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U.S. consumers and growth in sectors such as technology have offset declines in other American industries, says Tom Finke, chairman and CEO of investment management firm...US Economyread more
The FAA administrator's comments come on the eve of his visit to Boeing facilities outside Seattle. While there, he's scheduled to meet with Boeing executives and be briefed...Airlinesread more
Last weekend's attacks on oil facilities — and the spike in crude prices that followed — should show that the world needs to stop relying on oil, says Helen Clark.Energyread more
The photo depicts Canadian leader Justin Trudeau wearing a turban and robe, with dark makeup on his hands, face and neck. Liberal Party spokesman confirms the photo is of...Electionsread more
As the Fed was meeting to consider cutting interest rates, it lost control of the very benchmark rate that it manages.Market Insiderread more
CBS, CNN and other major media companies are starting to pull e-cigarette advertising off their airways, as the death toll from a mysterious vaping-related illness continues...Health and Scienceread more
The legislation, signed last week, has sparked an outcry from critics who say it could give businesses the right to refuse service to gay people.
"I think everybody needs to sort of step back and cool off here and look at the facts, on both sides," said Fiorina, who is considering a run for the Republican presidential nomination.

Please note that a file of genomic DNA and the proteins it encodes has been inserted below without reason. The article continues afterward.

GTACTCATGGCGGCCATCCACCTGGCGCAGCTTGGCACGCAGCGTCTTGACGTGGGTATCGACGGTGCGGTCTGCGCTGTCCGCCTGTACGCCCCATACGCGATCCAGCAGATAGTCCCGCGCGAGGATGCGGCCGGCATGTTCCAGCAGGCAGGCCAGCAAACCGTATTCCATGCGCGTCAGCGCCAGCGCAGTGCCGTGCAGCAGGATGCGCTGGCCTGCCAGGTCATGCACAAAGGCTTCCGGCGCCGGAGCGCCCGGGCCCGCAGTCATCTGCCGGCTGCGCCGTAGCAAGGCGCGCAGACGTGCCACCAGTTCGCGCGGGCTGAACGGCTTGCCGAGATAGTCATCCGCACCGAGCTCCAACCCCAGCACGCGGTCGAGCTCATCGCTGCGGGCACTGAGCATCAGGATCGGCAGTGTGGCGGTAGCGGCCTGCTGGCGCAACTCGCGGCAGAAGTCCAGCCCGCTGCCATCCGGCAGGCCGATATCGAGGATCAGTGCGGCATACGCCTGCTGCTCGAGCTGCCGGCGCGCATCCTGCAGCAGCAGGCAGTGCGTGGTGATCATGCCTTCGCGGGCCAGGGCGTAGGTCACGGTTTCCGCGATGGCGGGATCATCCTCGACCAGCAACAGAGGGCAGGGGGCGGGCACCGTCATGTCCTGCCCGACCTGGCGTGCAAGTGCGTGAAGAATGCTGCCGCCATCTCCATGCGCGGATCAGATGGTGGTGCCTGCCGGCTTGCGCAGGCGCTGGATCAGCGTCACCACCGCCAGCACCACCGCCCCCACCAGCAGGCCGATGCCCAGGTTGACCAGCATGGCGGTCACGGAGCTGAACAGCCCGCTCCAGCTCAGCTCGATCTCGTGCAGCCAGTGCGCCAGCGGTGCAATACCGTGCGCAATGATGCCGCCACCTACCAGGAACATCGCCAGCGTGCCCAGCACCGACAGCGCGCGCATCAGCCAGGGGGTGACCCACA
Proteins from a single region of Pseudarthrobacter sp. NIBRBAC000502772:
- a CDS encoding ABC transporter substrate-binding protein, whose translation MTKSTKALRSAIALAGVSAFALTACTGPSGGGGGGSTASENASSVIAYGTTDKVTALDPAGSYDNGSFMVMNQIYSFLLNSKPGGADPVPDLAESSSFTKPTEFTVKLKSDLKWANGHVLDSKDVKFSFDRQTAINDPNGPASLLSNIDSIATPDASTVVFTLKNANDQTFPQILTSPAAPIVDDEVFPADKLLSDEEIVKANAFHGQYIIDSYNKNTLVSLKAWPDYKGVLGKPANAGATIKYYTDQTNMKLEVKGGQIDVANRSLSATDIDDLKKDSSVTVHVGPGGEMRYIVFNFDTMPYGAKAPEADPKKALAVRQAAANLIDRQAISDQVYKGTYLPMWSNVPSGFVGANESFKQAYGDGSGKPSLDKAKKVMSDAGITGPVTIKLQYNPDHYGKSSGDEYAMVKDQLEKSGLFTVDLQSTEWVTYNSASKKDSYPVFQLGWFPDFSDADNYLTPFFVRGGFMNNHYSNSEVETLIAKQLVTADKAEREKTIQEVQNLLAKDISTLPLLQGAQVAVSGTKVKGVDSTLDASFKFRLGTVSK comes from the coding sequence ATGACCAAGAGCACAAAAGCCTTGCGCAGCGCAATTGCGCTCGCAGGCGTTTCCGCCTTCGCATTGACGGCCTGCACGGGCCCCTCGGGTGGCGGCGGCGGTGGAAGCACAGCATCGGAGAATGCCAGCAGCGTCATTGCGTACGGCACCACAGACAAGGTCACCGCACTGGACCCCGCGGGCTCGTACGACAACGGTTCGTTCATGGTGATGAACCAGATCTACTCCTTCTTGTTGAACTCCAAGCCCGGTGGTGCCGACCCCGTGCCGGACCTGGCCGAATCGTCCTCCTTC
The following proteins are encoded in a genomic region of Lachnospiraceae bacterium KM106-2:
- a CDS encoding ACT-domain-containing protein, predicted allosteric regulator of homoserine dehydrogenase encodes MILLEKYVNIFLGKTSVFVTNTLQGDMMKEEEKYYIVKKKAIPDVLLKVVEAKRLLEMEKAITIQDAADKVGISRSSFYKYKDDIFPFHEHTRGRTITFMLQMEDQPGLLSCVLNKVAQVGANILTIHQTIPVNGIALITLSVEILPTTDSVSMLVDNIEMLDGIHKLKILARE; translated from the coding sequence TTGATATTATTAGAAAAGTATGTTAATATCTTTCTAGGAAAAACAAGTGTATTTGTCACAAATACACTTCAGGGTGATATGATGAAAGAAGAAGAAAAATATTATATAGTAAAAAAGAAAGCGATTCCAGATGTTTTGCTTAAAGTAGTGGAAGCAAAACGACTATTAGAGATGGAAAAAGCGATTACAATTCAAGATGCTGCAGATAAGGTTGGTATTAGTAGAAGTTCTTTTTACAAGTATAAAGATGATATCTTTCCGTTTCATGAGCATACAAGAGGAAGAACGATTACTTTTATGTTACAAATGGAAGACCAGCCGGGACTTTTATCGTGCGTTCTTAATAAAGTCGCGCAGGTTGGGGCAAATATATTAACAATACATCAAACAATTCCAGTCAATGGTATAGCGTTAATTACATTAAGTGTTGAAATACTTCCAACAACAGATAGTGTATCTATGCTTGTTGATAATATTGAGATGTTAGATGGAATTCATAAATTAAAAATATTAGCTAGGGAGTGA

She told "Closing Bell" the bill, which is based on a national law President Bill Clinton signed, is not about protecting discrimination, but safeguarding religious liberty.
"Basically what this law says is that someone can have a remedy against the federal government for imposing on their religious beliefs."
Big technology names have jumped into the controversy. Apple CEO Tim Cook has called the law dangerous and bad for business and Salesforce.com's chief executive announced his company would cancel any events that required employees to travel to the state.
Fiorina believes it is incumbent on every CEO to take advantage of all the talent out there, including in Indiana.
"It's not in any company or particularly a technology company's interest to discriminate in any way and that's not what this law does. This law doesn't condone discrimination," she said.
"I guess what I wish is that everyone could cool off and look at the facts before they jump onto Twitter and condemn something that clearly there's a huge amount of misunderstanding about."
Fiorina also said she thinks the technology industry isn't taking advantage of the huge pool of talented women around the world.
"Women represent half the talent of this nation and of this world. So when technology companies aren't taking advantage of all that talent, they're shortchanging themselves."
The issue of sexism in Silicon Valley has been in the spotlight since Ellen Pao sued her former employer, Kleiner Perkins Caufield & Byers, for sex discrimination. Last week, a jury rejected her claims.
Meanwhile, Fiorina, who is currently working with the nonprofit organization Good 360, reiterated she is 90 percent sure she'll jump into the 2016 presidential race.
"I am continuing to go through a process of assessing support and building a team," she said. "I'm looking forward to making that final decision and a final announcement as I think I've said on a number of occasions—sort of late April, early May."